If they [Democrats] will continue to proscribe us, if they will continue to cultivate prejudice against us; if they will continue to decry the Negro and crush him under foot, then you cannot expect the Negro to rise while the Democrats are trampling upon him and his rights. We ask you, sir, to do by the Negro as you ought to do by him in justice.
Joseph H. Rainey, from South Carolina, took his seat on Dec. 12, 1870, becoming the first African-American to serve in the U.S. House of Representatives.
On April 1, 1871, he gave his first major speech, arguing for the use of federal troops to protect African Americans from the Ku Klux Klan.
But with a spirit more demon-like than that of a Nero or a Caligula, there has been concocted another plan, destructive, ay, diabolical in its character, worthy only of hearts without regard for god or man, fit for such deeds as those deserving the name of men would shudder to perform.
Is it asked, what are those deeds? Let those who liberally contributed to the supply of arms and ammunition in the late rebellious States answer the question. Soon after the close of the war there had grown up in the South a very widely-spread willingness to comply with the requirements of the law.
But as the clemency and magnanimity of the General Government became manifest once again did the monster rebellion lift its hydra head in renewed defiance, cruel and cowardly, fearing the light of day, hiding itself under the shadow of the night as more befitting its bloody and accursed work. I need not, Mr. Speaker, recite here the murderous deeds committed both in North and South Carolina.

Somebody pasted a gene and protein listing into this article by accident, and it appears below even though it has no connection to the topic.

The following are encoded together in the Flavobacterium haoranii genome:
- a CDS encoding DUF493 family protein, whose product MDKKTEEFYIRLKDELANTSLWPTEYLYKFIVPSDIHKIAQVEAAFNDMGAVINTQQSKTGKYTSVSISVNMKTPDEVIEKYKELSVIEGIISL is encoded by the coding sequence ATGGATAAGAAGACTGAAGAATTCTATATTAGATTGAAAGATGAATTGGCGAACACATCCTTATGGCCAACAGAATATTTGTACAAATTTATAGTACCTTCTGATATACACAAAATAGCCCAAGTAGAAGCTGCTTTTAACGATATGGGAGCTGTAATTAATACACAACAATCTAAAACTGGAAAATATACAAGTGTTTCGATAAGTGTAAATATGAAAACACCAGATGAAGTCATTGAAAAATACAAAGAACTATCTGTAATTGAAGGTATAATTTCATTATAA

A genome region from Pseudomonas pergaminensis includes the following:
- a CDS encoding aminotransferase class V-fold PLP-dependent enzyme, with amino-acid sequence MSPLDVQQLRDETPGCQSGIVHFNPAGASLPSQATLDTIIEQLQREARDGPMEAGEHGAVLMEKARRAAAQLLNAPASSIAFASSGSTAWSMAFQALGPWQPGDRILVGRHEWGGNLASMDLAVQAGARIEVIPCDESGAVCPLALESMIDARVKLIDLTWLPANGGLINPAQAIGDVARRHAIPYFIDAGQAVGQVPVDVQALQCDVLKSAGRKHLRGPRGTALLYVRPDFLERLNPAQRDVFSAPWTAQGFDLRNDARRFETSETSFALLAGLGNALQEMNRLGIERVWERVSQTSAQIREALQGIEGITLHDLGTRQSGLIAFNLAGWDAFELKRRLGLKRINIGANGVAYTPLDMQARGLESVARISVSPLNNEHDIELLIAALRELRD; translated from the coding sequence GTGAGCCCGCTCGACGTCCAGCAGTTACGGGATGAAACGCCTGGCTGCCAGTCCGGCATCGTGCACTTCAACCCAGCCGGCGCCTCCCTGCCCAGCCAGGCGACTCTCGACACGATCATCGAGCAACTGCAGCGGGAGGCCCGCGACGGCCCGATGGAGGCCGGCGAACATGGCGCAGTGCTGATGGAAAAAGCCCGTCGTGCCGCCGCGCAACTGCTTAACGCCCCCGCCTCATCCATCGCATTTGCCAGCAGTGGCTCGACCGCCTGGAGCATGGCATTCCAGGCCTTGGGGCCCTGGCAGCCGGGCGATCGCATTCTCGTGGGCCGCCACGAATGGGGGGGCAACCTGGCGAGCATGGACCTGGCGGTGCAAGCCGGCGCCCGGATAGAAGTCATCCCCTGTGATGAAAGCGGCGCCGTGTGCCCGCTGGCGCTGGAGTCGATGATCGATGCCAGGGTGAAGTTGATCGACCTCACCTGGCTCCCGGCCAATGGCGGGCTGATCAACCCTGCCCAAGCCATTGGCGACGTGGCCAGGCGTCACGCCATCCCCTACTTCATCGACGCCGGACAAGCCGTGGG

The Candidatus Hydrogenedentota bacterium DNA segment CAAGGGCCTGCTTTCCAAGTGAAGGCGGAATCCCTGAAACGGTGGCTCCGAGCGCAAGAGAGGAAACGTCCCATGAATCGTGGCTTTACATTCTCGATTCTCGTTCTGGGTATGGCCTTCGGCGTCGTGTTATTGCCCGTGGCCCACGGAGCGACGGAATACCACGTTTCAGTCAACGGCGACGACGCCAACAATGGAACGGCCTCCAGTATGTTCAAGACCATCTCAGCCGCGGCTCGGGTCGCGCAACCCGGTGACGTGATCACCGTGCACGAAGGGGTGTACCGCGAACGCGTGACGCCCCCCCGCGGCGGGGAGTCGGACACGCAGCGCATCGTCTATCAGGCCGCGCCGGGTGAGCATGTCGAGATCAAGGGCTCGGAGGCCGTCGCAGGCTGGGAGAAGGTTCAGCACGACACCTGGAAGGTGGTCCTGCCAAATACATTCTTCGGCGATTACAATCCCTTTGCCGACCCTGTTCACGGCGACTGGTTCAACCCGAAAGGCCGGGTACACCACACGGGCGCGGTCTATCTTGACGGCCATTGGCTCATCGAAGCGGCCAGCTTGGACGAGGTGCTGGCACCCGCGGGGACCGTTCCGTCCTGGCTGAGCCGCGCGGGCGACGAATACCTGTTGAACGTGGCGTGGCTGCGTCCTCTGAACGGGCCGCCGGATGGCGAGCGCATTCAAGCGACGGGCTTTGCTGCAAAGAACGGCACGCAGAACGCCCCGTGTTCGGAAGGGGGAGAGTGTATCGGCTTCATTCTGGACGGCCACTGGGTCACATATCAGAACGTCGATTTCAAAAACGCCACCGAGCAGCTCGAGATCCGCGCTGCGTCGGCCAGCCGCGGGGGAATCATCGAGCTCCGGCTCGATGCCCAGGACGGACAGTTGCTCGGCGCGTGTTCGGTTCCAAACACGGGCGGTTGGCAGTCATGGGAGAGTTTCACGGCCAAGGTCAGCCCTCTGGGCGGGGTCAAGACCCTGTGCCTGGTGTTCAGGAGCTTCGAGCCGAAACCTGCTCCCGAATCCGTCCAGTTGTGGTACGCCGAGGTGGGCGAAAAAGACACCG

I could touch the feelings of this House by the story of widows and orphans now wandering amid the ravines of the rural counties of my native State seeking protection and maintenance from others who are yet unable, on account of their own poverty, to grant them aid. I could dwell upon the sorrows of poor women, with their helpless infants, cast upon the world, homeless and destitute, deprived of their natural protectors by the red hand of the midnight assassin. I could appeal to you, members upon this floor, as husbands and fathers, to picture to yourselves the desolation of your own happy firesides should you be suddenly snatched away from your loved ones. Think of gray-haired men, whose fourscore years are almost numbered, the venerated heads of peaceful households, without warning murdered for political opinion’s sake. . .
When myself and colleagues shall leave these Halls and turn our footsteps toward our Southern homes we know not but that the assassin may await our coming, as marked for his vengeance.
Soon after, President Ulysses S. Grant signed the Ku Klux Klan Act into law. However, Klan terrorism continued.
For more on Rainey, read his speech “Reply to An Attack Upon the Colored State Legislators of South Carolina by Representative Cox on New York, 1871” posted at BlackPast.org and ‘History: 1st Black lawmaker serves in Congress’ at the Clarion-Ledger.
Find resources below for teaching about the Reconstruction era and at our Teach Reconstruction campaign.
Learn more in the Zinn Education Project national report, “Erasing the Black Freedom Struggle: How State Standards Fail to Teach the Truth About Reconstruction,” and find teaching resources on Reconstruction below.